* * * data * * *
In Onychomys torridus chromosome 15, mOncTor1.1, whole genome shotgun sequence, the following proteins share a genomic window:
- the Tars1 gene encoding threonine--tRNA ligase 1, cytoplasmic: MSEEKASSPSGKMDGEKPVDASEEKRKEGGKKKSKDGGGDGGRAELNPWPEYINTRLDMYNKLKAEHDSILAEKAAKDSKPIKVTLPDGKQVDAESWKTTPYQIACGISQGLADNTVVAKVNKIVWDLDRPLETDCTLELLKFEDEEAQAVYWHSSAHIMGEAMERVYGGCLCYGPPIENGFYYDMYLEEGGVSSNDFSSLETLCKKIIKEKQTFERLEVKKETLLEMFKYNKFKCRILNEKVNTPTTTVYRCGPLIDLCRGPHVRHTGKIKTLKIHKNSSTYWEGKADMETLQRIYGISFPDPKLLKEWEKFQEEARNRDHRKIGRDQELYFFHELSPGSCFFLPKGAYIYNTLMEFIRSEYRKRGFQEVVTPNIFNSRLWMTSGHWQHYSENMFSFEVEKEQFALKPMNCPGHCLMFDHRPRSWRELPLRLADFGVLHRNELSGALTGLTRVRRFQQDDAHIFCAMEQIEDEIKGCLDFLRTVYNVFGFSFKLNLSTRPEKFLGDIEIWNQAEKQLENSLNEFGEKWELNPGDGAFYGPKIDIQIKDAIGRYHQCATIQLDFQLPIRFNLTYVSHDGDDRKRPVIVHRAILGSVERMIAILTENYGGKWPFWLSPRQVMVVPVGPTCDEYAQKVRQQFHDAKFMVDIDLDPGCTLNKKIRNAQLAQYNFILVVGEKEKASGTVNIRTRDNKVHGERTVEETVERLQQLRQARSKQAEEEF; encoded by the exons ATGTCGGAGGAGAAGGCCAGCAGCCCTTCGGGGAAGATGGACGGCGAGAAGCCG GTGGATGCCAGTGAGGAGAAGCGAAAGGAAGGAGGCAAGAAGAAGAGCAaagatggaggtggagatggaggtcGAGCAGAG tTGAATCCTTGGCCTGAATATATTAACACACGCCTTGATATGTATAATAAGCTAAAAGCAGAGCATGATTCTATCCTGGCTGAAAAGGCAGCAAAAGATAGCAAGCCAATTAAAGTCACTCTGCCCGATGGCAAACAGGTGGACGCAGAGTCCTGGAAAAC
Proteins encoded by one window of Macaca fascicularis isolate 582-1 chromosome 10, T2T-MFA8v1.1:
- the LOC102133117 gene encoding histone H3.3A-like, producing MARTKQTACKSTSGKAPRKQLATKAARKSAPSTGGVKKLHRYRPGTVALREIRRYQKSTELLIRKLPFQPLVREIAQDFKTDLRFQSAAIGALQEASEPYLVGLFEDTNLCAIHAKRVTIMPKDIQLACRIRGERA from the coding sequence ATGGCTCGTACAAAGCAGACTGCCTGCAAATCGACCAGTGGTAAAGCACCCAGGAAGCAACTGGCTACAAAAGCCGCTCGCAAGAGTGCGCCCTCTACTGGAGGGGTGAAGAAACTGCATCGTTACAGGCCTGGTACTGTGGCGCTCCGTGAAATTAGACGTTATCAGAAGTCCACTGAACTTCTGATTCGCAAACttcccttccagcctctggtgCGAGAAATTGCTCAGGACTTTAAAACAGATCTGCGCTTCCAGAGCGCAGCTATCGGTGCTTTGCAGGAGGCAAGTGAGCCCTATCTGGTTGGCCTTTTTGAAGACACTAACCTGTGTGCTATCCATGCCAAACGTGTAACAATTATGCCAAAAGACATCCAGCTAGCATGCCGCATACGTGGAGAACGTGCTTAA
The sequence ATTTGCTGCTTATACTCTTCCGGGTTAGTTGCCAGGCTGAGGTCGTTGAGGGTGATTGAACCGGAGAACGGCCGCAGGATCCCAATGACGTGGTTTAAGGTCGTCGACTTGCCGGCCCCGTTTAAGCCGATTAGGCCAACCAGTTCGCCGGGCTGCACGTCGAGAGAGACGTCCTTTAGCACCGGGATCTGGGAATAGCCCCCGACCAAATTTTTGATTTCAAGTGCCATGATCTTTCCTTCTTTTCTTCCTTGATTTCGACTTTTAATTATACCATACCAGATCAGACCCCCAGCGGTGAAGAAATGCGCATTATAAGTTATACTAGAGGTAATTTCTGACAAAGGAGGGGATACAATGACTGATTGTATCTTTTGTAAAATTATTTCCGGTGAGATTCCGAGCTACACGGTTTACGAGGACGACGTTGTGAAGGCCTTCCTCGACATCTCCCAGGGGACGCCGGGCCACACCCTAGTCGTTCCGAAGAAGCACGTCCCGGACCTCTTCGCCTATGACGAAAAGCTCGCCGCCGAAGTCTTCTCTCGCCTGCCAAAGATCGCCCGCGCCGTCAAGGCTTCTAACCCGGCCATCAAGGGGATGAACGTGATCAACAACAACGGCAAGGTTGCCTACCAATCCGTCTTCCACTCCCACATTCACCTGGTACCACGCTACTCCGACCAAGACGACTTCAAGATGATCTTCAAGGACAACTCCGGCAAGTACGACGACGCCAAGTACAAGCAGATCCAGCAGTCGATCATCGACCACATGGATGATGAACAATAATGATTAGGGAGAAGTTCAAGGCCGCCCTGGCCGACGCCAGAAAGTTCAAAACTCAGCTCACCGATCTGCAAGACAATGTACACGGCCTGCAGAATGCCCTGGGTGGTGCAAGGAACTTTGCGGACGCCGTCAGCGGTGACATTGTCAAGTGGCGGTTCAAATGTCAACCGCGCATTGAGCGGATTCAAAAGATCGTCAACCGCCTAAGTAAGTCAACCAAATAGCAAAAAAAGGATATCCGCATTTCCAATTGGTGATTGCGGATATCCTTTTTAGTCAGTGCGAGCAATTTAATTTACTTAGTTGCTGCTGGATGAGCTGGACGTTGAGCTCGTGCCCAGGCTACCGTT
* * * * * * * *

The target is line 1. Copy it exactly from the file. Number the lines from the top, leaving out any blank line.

In Onychomys torridus chromosome 15, mOncTor1.1, whole genome shotgun sequence, the following proteins share a genomic window: